Neither the threat of rain nor heavy traffic prevented the huge throng of enthusiastic participants from attending the 12th Siyum HaShas last Wednesday, August 1 at MetLife Stadium. The event, which attracted more than 90,000 people, was in celebration of the conclusion of the seven-and-a-half year learning cycle of the Babylonian Talmud.

It was 36-year-old Rabbi Meir Shapiro who introduced the learning of Daf Yomi at the first Knessia Gedolah two weeks before Rosh Hashanah 5684 (1923). The Daf Yomi program requires one to learn one daf (a two-sided page) of the Talmud’s 2,711 pages each day.

Several speakers heaped accolades on Daf Yomi teachers and students alike, the former for preparing their sessions thoroughly and the latter for balancing their busy schedules to ensure early morning or late night learning. Wives of both teachers and students were commended for supporting their husbands’ dedication in this Torah-learning challenge.

Siyum HaShas Chairman Elly Kleinman spoke about Rabbi Shapiro’s vision – uniting Klal Yisrael through the learning of Torah. Rabbi Shapiro visualized a scenario whereby a traveler would enter a shul in another village and find fellow Jews studying the same Talmud page that he was learning. Rabbi Shapiro’s goal has become reality as thousands of Jews from diverse backgrounds and various locations throughout the world learn the same page of Gemara daily. This unity of purpose and achievement was on display at MetLife Stadium, as Jews from all walks of life joined together to partake in the Siyum HaShas.

Rabbi Shlomo Yehuda Rechnitz of Los Angeles, the evening’s MC, mentioned the August 1 date of this Torah-learning accomplishment – 76 years to the day after Adolf Hitler addressed tens of thousands of people at the 1936 Olympics. Rabbi Rechnitz spoke of the sweet revenge the Jewish people could feel on this night with their answer – learning Torah – to Hitler’s barbarism.

The Novominsker Rebbe, Rabbi Yaakov Perlow, said that it is Torah that defines the Jewish people as a nation, adding that Torah is the only ingredient that can explain our existence throughout the generations while the world’s evil superpowers have perished over time.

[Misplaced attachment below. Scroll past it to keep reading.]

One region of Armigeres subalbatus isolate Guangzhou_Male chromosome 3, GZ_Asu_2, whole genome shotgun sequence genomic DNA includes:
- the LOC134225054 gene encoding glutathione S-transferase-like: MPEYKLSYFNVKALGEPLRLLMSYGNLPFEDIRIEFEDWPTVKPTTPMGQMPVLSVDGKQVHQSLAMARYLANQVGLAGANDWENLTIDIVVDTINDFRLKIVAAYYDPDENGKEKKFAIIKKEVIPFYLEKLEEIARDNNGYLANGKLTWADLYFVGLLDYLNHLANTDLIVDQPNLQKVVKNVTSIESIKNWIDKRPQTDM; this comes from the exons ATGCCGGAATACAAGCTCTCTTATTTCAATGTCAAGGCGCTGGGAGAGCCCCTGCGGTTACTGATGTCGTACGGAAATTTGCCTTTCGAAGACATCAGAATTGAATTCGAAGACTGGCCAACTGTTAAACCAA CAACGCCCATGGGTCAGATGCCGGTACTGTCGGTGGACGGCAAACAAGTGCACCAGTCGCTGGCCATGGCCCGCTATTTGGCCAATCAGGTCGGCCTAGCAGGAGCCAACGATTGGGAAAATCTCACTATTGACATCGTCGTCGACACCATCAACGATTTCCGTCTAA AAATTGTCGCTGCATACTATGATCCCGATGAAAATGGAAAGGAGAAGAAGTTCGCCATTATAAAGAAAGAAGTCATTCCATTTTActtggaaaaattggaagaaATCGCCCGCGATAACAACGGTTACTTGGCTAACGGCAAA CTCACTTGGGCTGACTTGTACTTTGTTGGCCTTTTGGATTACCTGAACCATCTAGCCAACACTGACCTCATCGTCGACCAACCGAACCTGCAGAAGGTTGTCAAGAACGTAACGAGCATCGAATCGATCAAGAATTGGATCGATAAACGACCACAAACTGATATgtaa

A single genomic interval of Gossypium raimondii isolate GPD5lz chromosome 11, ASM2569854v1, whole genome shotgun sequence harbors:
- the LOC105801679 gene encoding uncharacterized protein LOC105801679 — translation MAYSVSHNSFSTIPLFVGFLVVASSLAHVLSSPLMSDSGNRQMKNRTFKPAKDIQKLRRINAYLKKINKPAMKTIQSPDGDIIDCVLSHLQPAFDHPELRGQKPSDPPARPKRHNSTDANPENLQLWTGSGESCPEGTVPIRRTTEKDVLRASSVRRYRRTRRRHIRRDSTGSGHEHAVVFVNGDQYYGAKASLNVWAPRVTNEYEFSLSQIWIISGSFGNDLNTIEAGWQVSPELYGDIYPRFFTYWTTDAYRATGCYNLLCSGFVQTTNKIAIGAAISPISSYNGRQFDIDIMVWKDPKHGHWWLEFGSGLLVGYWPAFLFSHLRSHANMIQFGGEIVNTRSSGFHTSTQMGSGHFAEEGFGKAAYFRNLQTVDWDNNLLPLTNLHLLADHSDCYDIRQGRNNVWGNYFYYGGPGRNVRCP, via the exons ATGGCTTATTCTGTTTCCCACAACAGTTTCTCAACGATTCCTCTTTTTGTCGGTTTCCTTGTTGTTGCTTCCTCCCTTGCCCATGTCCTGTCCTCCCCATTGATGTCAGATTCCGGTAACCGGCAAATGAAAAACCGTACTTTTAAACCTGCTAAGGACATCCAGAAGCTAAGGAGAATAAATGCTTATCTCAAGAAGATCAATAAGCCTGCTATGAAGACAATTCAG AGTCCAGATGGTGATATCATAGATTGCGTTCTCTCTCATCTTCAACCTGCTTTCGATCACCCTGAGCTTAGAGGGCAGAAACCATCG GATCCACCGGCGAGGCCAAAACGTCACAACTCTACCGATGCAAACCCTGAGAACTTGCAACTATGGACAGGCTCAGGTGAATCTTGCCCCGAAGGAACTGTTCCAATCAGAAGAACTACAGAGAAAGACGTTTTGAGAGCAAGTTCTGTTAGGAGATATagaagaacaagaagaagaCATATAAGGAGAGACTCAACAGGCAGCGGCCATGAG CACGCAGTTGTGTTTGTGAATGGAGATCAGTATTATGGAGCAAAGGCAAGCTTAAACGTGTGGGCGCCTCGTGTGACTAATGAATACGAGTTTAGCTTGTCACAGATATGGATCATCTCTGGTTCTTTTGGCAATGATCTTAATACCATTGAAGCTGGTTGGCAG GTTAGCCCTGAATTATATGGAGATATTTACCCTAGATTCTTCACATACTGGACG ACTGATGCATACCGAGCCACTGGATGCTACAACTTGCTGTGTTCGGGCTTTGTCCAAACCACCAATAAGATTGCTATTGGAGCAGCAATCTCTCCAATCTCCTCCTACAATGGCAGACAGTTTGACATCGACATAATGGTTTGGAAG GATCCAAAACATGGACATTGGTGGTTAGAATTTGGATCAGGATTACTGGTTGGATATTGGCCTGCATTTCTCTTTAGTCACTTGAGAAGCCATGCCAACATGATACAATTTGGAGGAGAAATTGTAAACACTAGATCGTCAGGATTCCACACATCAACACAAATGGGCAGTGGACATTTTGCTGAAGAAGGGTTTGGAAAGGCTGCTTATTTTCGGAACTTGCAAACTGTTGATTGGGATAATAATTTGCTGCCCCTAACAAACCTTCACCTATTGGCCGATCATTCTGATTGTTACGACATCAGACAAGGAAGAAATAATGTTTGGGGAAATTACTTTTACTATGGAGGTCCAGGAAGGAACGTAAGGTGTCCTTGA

Rabbi Yissocher Frand
(Photo courtesy of Menachem Adelman/Agudath Israel)

Noted author Rabbi Yissocher Frand, the senior lecturer at Yeshivas Ner Yisroel in Baltimore, urged Jews to formulate a plan that aims higher in their Torah study. He pointed to American-born Rabbi Nosson Tzvi Finkel, zt”l, who despite the handicap of Parkinson’s disease, grew to become a gadol b’Yisrael. Rabbi Finkel never let his debilitating illness interfere with running the largest yeshiva in Eretz Yisrael. Rabbi Frand said that this should be a reminder that it is never too hard to accomplish great things in life, and what seems to be out of one’s reach is in fact in the person’s grasp.

Rabbi Yitzchok Scheiner, rosh yeshiva of Kaminetz Yeshiva in Jerusalem, withstood his advanced age of 90 to make the trip. Impressed with Rabbi Frand’s moving words, Rabbi Scheiner substituted his planned message by taking up Rabbi Frand’s suggestion to devise a plan of action to aim higher in Torah study. Rabbi Scheiner’s two-fold plan was a call for those who have yet to learn Daf Yomi to begin now, and that everyone should learn the Chofetz Chaim’s Sefer Shemiras Halashon. He also spoke briefly about his rebbe, Rabbi Yosef Shalom Elyashiv, whose recent passing is still fresh in our minds.

Rabbi Yitzchok Scheiner
(Photo courtesy of Menachem Adelman/Agudath Israel)

For his part, Tel Aviv Chief Rabbi Yisrael Meir Lau, a former Ashkenazic chief rabbi of Israel, stressed the importance of chazarah, reviewing what one has learned. Rabbi Lau emphasized that one who learns 100 times cannot be compared to one who has learned 101 times.

Yechiel Eisenstadt, Shrage Goldschmidt and Moshe Hass spearheaded the groundbreaking Masmidei Hasiyum youth program, whereby thousands of elementary and junior high school boys have completed one-and-a-half million mishnayos in memory of the same number of children murdered in the Holocaust, and six million lines of Gemara in memory of the six million martyrs of the Holocaust.

Printed from: http://www.jewishpress.com/sections/features/feautures-on-jewish-world/tens-of-thousands-celebrate-historic-siyum-hashas/2012/08/08/